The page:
'Thus, when zones 10 and 20 go on adsorption in a manner as hereinbefore described, zones 30 and 40 go on desorption simultaneously. A decreasing concentration gradient of B moves downwardly in zone 30, and a decreasing concentration gradient at C simultaneously moves downwardly in zone 40. A gaseous mixture comprising A and B is withdrawn from the bottom of zone 30 by means of line 13 and passed into separation zone 14 which preferably comprises a compressor but may also comprise cooling means. It is evident that the concentration of B in the stream withdrawn by means of line 13 is higher than the concentration of B in the stream introduced into zone 20 by means of line 2. -In a practical operation, the concentration of B in line 13 as compared to the concentration of B in line 2 is appreciably greater. In zone 14, A and B are segregated, B being removed by means of line 15 and A by means of line 16. Flow through line .17 is prevented by means of valve 18. Simultaneously, adecreasing concentration gradient of C moves downwardly in zone 40. A gaseous mixture comprising A and C is withdrawn from the bottom of zone 40 by means of line 19 and introduced into separation zone 21 which preferably comprises a compression zone. It is evident that the concentration of C in the gaseous mixture withdrawn by means of line 19 is appreciably greater than the concentration of C in the mixture introduced into zone by means of line 1. Flow through line 22 is prevented by means of valve 2-3. Separation zone 21 may comprise any type of separation means, such as cooling means and the like. A gaseous mixture comprising C is withdrawn from zone 21 by means of line 24 and handled as desired, whereas a stream comprising A is withdrawn from zone 21 by means of line 25. Flow through line 26 is prevented by means of valve 27.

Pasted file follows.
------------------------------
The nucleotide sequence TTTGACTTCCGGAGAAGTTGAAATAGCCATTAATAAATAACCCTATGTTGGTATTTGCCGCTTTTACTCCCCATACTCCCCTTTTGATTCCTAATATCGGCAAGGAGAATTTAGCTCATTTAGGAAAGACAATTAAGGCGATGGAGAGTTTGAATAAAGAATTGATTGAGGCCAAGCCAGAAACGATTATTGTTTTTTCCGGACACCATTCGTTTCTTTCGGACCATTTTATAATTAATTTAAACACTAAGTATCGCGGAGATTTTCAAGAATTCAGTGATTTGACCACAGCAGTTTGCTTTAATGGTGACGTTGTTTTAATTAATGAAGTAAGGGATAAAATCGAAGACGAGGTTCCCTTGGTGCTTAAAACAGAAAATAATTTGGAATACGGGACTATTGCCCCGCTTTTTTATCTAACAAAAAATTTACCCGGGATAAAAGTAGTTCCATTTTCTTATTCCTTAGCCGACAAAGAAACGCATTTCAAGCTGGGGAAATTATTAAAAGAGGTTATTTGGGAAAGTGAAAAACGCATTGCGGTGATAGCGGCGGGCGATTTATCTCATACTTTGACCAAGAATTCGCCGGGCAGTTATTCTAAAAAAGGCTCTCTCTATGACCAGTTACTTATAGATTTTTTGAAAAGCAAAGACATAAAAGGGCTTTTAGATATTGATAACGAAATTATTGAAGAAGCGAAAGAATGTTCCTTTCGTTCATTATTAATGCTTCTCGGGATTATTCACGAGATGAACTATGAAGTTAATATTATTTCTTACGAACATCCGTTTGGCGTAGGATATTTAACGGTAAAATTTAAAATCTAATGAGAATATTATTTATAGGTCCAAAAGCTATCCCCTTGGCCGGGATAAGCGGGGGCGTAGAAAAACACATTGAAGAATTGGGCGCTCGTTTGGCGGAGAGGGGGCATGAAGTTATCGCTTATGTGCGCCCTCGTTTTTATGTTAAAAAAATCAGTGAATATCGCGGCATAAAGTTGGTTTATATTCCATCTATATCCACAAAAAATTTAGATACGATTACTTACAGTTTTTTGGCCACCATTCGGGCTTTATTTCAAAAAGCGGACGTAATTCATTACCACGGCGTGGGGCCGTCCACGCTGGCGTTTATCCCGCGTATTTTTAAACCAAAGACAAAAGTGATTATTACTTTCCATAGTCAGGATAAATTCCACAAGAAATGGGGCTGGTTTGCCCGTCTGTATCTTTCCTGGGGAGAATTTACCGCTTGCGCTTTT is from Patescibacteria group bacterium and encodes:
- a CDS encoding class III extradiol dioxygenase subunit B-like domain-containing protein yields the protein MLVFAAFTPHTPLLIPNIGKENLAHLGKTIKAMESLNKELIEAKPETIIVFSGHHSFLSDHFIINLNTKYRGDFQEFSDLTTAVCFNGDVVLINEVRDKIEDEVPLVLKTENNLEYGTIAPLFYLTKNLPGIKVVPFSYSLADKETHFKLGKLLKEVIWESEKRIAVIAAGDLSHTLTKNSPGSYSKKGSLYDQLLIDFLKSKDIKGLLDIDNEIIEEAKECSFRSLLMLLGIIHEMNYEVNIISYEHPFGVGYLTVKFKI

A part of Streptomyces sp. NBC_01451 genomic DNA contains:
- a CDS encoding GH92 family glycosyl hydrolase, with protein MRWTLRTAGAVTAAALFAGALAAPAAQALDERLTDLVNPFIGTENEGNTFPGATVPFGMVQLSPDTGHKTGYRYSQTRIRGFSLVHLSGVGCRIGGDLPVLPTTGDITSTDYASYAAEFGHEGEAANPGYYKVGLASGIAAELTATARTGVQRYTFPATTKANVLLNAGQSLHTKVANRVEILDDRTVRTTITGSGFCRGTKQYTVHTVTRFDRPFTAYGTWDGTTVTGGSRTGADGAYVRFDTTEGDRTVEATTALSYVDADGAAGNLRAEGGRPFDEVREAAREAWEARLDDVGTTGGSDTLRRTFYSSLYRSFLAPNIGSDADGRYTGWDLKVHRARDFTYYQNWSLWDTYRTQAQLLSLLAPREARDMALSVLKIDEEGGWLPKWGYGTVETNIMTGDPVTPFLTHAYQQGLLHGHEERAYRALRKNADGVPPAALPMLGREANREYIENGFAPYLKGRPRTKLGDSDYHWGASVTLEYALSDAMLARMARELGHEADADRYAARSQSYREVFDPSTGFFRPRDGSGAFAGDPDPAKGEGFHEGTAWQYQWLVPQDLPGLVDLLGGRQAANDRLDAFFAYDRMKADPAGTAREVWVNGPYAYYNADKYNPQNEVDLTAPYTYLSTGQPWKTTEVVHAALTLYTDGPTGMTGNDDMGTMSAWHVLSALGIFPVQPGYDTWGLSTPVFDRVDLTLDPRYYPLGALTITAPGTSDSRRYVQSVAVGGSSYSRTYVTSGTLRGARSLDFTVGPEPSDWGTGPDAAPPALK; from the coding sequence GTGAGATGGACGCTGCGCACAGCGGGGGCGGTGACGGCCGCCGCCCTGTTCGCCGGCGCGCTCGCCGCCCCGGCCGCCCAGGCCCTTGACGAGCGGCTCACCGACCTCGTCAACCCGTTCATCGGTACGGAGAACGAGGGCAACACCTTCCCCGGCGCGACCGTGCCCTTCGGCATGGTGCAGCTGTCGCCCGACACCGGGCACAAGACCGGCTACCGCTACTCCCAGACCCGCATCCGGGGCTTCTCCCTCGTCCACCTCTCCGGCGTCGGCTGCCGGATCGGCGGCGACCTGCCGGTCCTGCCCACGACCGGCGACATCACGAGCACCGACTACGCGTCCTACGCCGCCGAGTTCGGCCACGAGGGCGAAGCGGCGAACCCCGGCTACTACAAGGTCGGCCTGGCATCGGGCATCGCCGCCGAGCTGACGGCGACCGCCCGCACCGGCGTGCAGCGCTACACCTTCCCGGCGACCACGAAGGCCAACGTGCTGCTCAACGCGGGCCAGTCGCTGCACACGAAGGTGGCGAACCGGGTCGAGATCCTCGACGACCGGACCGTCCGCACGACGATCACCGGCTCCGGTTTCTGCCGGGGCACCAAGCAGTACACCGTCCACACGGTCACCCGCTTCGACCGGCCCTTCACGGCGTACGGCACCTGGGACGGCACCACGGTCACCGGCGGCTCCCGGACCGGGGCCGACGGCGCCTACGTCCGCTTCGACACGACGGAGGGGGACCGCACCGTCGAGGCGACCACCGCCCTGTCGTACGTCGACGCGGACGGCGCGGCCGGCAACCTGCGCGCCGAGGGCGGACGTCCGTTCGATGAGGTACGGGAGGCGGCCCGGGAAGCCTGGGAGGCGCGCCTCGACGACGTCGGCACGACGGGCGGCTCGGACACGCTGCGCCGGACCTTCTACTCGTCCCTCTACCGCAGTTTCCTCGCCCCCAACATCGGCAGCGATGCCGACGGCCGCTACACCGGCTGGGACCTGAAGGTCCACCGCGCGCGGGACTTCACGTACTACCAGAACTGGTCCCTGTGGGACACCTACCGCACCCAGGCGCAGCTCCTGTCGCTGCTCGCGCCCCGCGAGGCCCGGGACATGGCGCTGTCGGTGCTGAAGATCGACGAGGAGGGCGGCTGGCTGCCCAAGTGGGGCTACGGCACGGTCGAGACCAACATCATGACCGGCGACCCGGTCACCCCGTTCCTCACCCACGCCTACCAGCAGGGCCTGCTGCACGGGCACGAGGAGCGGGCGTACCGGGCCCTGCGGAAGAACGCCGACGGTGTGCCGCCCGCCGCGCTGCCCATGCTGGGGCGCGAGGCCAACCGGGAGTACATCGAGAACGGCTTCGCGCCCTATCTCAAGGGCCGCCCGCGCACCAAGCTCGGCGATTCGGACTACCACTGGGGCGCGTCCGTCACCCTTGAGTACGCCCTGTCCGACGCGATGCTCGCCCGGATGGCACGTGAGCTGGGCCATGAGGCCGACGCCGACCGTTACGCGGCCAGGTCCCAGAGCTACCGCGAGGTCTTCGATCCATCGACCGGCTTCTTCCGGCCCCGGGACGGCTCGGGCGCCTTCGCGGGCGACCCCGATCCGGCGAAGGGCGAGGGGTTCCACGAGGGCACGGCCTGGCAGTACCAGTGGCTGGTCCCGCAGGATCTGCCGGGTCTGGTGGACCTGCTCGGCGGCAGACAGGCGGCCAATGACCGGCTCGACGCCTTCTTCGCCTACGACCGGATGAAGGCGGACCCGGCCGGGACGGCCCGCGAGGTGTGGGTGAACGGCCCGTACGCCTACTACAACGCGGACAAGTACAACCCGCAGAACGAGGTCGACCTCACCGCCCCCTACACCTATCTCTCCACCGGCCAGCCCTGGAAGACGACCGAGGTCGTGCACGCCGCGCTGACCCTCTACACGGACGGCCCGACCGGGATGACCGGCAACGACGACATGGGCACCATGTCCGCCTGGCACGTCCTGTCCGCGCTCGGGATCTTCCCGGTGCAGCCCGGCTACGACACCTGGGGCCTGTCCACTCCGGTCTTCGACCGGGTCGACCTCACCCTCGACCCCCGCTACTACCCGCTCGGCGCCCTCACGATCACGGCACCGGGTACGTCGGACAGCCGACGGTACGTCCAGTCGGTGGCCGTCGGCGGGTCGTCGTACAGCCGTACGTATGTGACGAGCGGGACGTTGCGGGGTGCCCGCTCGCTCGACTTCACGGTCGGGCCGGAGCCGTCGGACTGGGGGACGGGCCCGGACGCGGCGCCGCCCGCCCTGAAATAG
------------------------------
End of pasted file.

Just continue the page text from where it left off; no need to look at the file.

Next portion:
Thus, summing up, increasing concentration gradients of respective adsorbed constituent advances upwardly in zones 10 and 20 while simultaneously decreasing concentration gradients of the respective constituents ad- Vance downwardly in zones 30 and 40. The cycle is continued for a time period less than that required to have complete saturation of Y with C and of X with B and for a time period less than that required to completely remove B from X at the bottom of the zone and C from Y at the bottom of the zone. At this point zones 30 and 40* go on adsorption and zones 20 and 10 go on the desorption cycle. Flow through line 1 is discontinued by means of valve 28, and flow into the bottom of zone 2% is prevented by valve 29. Flow from the bottom of zone 40' is prevented by valve 31, and flow through line 9 is prevented by means of valve 32. Valve 12 opens so as to permit flow upwardly through line 11 into the bottom of zone 30, and valve 27 opens in a manner to permit the introduction of a gaseous mixture comprising A, B, andC into the bottom of zone 40 by means of line 26. When zone 40 goes on the adsorption cycle an increasing concentration gradient of C advances upwardly on adsorbent Y, and an increasing concentration gradient of B in zone 30 moves upwardly on adsorbent X. A gas comprising A is removed overhead from zone 30 by means of line 8 and divided into three streams.